The developer of Amphetamine, an app that prevents Max from going into sleep mode, says Apple Play told him it had violated App Store guidelines, even though it has been in the in-store since 2014 and has nothing to do with drug use. Not after a long time Edge Apple reached out to Paul for comment on Saturday, however, the company has reversed its decision, and the app will be able to stay with its current name and logo.
William C. Gustafus said in a January 1 post on Reddit and GitHub that Apple Play had informed him two weeks ago, “Delete all references to the word ‘amphetamine’ and remove it from the pill mark.” “If it fails to do so, Gustafs wrote, Apple Play said it would remove the app from the App Store on January 12. The logo has a cartoon image of a tablet.
Said Gustafus Edge On Saturday he received a phone call calling for Apple’s appeal – but had no insight into how the app was flagged in the first place. “I asked Paul exclusively on the phone if this was the result of customer complaints and Apple Paul’s response was ‘I don’t think so’,” he said. “I find it strange that the issue has not come out of nowhere. I wasn’t in the middle of trying to update amphetamines or anything. Sitting at home enjoying our holiday with our kids, and received a violation / denial email from the moment. “
Just got a call together Apple. Accept the appeal and the amphetamine will continue App Store. Thank you for your comments, opinions and action. We may not all agree, but I am glad that we all still have the freedom to express ourselves today. ❤️ pic.twitter.com/PV7eB9aUfn
– William C. Gustafson (@ x74353) January 2, 2021
Gustafson says Apple Play contacted him on December 29 and told him that amphetamines “appear to promote improper use of controlled substances. Specifically, your application name and icon include references to controlled objects, tablets. “
Gustafs said that Apple Play, with an App.8 rating, has downloaded more than 436,000 times, and that the app also featured amphetamines in an App Store story. He said he has had numerous interactions with Apple Pal employees for updates since the app launched, yet no one has objected to the name or logo.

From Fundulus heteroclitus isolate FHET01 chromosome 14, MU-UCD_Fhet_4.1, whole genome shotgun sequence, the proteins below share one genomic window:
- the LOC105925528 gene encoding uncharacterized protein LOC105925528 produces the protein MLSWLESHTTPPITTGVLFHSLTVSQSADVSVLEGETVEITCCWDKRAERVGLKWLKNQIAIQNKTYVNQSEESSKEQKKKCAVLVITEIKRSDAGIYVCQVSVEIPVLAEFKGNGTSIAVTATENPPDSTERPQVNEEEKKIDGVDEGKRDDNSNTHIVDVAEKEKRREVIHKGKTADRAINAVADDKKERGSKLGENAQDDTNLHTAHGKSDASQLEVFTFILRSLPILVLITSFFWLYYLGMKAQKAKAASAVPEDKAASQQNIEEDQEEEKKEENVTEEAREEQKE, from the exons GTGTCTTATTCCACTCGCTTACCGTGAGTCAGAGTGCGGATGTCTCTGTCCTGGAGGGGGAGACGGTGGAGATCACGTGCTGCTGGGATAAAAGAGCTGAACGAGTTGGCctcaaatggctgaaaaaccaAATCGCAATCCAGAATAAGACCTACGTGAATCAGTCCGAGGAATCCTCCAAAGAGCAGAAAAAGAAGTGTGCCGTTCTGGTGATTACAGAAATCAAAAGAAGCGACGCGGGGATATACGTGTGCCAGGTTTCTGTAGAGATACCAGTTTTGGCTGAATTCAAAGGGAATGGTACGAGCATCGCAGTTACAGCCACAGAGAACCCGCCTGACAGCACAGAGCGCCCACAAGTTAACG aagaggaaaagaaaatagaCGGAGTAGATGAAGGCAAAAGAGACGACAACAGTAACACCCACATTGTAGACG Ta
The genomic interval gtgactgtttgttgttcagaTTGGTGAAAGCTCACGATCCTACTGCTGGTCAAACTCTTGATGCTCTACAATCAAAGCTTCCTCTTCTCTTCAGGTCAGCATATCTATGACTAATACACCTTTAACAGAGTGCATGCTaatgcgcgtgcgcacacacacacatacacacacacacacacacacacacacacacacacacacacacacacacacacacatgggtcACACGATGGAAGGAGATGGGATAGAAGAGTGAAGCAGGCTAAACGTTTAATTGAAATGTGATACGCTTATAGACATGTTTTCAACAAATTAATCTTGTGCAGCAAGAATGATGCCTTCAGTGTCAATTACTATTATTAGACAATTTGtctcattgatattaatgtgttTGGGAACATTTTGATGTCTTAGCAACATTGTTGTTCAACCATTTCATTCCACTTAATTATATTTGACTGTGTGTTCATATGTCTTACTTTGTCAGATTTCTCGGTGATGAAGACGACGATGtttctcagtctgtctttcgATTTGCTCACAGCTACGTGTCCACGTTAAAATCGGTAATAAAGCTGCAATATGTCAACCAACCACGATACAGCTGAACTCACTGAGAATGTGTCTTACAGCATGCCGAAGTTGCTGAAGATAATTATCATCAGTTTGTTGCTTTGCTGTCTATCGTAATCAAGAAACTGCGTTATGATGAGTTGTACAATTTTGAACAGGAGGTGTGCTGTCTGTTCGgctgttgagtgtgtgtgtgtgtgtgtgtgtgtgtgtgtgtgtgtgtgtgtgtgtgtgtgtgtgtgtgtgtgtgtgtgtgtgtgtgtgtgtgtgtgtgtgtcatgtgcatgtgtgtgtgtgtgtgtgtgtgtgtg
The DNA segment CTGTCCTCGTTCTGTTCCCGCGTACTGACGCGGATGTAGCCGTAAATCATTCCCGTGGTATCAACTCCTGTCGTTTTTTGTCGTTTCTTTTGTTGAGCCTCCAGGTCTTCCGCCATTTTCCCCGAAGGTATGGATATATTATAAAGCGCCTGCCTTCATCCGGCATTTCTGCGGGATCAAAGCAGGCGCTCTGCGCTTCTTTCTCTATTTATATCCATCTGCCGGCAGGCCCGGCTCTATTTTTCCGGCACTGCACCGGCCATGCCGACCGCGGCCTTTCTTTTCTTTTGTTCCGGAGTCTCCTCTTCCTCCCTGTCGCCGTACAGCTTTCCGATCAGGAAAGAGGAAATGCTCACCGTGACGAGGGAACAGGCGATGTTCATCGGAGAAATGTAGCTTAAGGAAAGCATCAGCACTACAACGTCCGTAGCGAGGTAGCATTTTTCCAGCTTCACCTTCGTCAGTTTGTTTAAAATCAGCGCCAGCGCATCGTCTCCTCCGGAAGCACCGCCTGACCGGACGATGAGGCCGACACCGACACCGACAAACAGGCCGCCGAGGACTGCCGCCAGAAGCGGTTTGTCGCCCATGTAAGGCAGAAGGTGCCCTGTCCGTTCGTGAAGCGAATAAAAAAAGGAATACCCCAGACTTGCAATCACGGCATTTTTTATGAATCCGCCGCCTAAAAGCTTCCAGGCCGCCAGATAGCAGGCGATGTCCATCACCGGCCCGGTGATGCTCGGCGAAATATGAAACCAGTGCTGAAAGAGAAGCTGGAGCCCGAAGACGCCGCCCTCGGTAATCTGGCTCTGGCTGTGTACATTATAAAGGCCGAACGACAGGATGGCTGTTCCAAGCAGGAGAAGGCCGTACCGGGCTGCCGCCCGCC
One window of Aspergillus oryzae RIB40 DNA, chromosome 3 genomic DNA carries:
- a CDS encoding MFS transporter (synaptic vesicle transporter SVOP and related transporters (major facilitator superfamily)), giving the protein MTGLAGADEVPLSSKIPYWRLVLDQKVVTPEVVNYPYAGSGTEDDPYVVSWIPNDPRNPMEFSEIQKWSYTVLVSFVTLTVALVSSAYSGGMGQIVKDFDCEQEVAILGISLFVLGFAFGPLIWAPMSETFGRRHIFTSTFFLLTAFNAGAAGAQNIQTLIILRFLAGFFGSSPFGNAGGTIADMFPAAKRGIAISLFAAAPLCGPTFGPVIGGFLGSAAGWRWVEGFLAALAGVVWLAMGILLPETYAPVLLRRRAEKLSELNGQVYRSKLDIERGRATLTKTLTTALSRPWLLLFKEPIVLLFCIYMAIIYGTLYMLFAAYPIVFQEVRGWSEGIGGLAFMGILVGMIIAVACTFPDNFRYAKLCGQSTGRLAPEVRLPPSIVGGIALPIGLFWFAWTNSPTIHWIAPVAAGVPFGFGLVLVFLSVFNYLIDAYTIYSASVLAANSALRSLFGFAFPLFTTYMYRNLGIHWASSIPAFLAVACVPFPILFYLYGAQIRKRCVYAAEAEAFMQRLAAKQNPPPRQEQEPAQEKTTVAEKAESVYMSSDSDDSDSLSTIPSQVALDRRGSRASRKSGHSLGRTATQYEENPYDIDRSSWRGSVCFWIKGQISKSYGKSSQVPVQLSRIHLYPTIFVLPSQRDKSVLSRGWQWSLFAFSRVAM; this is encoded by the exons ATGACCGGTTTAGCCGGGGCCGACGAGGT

Gustafsson was accused of violating specific App Store guidelines, stating, “Apps promoting tobacco or WAP products, illicit drugs or excessive alcohol consumption are not permitted on the App Store. Apps that encourage young children to consume any of these substances. The sale of marijuana, tobacco or controlled substances (except licensed pharmacies) is not permitted. “
Gustafson says amphetamine does none of this, and said changing the name of the app would have damaged its brand credibility and possibly. This will make it difficult for users to find future updates.
Gustafus initially said he did not expect his appeal to be successful, and indeed, Apple Pal largely pays close attention to its App Store rules. The company has faced pressure from developers on several fronts in recent months, with large industry companies including Spotify, Tile and Epic Games forming a group called Coalition for App Fairness. He says Apple’s rules create an uneven playing field in its App Stores.
David Henemier Hanson, co-founder of Basic amp, fought with the company’s Pal last summer over his company’s email client, Haney’s mobile app design. And Epic Games filed a lawsuit against Apple Pal in Apple Gust after the iOS version of its Battle Royale game Fornite Was removed From the App Store. Epic implemented its own payment processing system in the iOS version ForniteIs, which is against the rules of the App Store.
Apple did not immediately comment on Saturday.